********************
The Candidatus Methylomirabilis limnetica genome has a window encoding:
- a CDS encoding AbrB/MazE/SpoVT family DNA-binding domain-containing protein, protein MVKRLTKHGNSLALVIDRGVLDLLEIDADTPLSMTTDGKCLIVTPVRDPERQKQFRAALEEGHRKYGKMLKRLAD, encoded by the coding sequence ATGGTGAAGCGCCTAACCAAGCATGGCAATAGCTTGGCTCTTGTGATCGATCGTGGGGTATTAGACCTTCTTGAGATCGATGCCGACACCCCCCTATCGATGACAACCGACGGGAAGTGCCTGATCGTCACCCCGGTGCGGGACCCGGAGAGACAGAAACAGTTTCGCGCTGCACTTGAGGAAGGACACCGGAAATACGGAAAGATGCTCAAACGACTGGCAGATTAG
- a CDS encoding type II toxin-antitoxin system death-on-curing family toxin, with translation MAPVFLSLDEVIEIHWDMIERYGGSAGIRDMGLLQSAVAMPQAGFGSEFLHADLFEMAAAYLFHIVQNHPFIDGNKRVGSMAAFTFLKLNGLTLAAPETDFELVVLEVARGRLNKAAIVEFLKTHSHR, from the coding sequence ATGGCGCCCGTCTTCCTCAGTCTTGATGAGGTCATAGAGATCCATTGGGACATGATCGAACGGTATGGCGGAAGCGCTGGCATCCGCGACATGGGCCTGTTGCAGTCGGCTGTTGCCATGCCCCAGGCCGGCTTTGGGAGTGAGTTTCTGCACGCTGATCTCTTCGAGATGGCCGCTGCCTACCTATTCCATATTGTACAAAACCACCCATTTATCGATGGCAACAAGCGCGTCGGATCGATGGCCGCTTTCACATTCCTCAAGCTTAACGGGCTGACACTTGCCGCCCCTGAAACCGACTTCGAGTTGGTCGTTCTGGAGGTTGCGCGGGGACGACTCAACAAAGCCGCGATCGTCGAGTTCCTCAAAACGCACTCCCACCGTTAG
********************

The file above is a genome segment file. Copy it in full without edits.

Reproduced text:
The Candidatus Methylomirabilis limnetica genome has a window encoding:
- a CDS encoding AbrB/MazE/SpoVT family DNA-binding domain-containing protein, protein MVKRLTKHGNSLALVIDRGVLDLLEIDADTPLSMTTDGKCLIVTPVRDPERQKQFRAALEEGHRKYGKMLKRLAD, encoded by the coding sequence ATGGTGAAGCGCCTAACCAAGCATGGCAATAGCTTGGCTCTTGTGATCGATCGTGGGGTATTAGACCTTCTTGAGATCGATGCCGACACCCCCCTATCGATGACAACCGACGGGAAGTGCCTGATCGTCACCCCGGTGCGGGACCCGGAGAGACAGAAACAGTTTCGCGCTGCACTTGAGGAAGGACACCGGAAATACGGAAAGATGCTCAAACGACTGGCAGATTAG
- a CDS encoding type II toxin-antitoxin system death-on-curing family toxin, with translation MAPVFLSLDEVIEIHWDMIERYGGSAGIRDMGLLQSAVAMPQAGFGSEFLHADLFEMAAAYLFHIVQNHPFIDGNKRVGSMAAFTFLKLNGLTLAAPETDFELVVLEVARGRLNKAAIVEFLKTHSHR, from the coding sequence ATGGCGCCCGTCTTCCTCAGTCTTGATGAGGTCATAGAGATCCATTGGGACATGATCGAACGGTATGGCGGAAGCGCTGGCATCCGCGACATGGGCCTGTTGCAGTCGGCTGTTGCCATGCCCCAGGCCGGCTTTGGGAGTGAGTTTCTGCACGCTGATCTCTTCGAGATGGCCGCTGCCTACCTATTCCATATTGTACAAAACCACCCATTTATCGATGGCAACAAGCGCGTCGGATCGATGGCCGCTTTCACATTCCTCAAGCTTAACGGGCTGACACTTGCCGCCCCTGAAACCGACTTCGAGTTGGTCGTTCTGGAGGTTGCGCGGGGACGACTCAACAAAGCCGCGATCGTCGAGTTCCTCAAAACGCACTCCCACCGTTAG